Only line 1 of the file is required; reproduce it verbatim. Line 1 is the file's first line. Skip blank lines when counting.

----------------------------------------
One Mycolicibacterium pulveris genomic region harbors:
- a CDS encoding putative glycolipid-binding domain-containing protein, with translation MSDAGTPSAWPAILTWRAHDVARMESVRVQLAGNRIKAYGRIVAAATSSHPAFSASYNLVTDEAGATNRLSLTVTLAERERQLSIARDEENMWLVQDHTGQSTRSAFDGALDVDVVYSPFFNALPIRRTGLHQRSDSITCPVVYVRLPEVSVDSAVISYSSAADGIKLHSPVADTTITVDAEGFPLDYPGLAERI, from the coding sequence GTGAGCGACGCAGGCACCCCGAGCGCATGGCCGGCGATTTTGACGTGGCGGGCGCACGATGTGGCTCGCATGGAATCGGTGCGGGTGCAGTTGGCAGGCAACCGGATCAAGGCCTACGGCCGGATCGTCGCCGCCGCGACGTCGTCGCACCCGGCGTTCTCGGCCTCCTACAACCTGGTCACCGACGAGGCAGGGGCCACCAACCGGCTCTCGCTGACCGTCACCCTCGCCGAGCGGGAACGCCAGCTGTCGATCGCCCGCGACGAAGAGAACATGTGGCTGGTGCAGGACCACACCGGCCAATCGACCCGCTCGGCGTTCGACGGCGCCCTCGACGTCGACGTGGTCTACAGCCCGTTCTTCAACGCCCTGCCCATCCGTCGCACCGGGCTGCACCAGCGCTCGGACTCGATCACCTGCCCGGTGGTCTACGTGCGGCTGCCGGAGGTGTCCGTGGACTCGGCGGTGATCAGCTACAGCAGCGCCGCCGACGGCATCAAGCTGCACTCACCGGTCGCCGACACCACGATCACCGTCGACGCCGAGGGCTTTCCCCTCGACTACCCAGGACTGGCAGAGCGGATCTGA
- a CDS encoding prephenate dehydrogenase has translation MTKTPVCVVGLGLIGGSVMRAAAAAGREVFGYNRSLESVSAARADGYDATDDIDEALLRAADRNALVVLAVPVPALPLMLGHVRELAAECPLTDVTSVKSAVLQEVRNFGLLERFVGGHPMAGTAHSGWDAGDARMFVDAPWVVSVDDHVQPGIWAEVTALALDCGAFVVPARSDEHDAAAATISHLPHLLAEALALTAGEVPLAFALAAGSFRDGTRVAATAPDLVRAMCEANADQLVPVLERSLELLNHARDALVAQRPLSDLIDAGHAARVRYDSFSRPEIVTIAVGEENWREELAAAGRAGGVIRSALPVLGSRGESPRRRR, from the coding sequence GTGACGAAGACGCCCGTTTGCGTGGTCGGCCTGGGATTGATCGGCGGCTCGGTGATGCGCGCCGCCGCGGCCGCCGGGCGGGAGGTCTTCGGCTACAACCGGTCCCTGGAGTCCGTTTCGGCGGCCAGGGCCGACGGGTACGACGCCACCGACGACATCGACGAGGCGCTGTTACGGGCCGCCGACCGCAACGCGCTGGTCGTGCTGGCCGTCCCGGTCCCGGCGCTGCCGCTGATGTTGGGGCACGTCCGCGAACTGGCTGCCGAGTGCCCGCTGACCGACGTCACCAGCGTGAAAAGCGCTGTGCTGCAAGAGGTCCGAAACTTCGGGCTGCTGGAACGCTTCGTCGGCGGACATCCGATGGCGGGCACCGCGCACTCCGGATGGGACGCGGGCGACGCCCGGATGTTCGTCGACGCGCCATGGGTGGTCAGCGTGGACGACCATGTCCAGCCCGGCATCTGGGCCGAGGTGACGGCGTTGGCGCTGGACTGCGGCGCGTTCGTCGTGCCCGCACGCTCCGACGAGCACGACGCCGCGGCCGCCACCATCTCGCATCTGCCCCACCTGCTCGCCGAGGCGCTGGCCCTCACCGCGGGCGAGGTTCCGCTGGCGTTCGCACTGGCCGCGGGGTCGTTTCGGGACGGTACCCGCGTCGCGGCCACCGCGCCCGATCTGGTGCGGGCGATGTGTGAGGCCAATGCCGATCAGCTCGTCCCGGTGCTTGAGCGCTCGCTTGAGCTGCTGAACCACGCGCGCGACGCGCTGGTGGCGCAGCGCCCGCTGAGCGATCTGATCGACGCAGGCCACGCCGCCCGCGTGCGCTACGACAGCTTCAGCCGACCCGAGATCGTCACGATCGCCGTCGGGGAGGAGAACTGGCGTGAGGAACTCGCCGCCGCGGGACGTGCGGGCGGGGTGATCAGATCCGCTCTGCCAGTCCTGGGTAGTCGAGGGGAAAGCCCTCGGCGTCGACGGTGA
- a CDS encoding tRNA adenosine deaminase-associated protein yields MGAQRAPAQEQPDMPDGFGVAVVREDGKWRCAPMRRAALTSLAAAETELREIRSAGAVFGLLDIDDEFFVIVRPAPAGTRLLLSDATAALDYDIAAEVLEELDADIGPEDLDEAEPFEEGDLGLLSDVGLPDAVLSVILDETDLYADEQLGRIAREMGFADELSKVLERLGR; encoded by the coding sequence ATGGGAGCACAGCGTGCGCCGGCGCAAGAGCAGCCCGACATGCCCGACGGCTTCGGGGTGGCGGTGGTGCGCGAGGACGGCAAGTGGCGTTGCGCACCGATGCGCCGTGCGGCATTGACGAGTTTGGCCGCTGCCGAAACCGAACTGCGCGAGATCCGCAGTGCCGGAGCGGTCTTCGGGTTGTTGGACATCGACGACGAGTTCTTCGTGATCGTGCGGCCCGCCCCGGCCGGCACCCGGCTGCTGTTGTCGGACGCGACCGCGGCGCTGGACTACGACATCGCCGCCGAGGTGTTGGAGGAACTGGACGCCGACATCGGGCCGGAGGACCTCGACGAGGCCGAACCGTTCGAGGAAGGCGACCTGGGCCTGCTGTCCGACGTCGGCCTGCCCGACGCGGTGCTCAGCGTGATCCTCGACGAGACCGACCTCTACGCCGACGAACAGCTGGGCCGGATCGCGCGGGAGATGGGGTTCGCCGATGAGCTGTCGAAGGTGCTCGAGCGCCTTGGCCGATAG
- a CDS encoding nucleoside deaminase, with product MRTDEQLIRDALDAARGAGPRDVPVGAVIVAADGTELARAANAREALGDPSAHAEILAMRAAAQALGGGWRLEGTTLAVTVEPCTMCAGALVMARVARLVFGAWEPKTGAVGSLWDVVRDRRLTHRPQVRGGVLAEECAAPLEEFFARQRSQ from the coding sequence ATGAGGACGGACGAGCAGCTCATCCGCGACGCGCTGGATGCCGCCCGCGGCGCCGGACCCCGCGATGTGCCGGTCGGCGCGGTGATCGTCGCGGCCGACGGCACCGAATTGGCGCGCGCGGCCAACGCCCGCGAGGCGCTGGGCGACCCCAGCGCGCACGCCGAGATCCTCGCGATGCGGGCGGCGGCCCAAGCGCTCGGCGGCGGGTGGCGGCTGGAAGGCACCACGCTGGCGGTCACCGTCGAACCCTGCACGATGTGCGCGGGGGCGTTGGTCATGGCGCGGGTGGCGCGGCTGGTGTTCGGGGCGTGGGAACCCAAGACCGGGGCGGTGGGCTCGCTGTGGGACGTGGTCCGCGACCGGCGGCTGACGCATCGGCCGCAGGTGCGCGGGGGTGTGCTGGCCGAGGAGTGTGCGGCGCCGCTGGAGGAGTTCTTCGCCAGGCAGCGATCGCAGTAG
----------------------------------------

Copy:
One Mycolicibacterium pulveris genomic region harbors: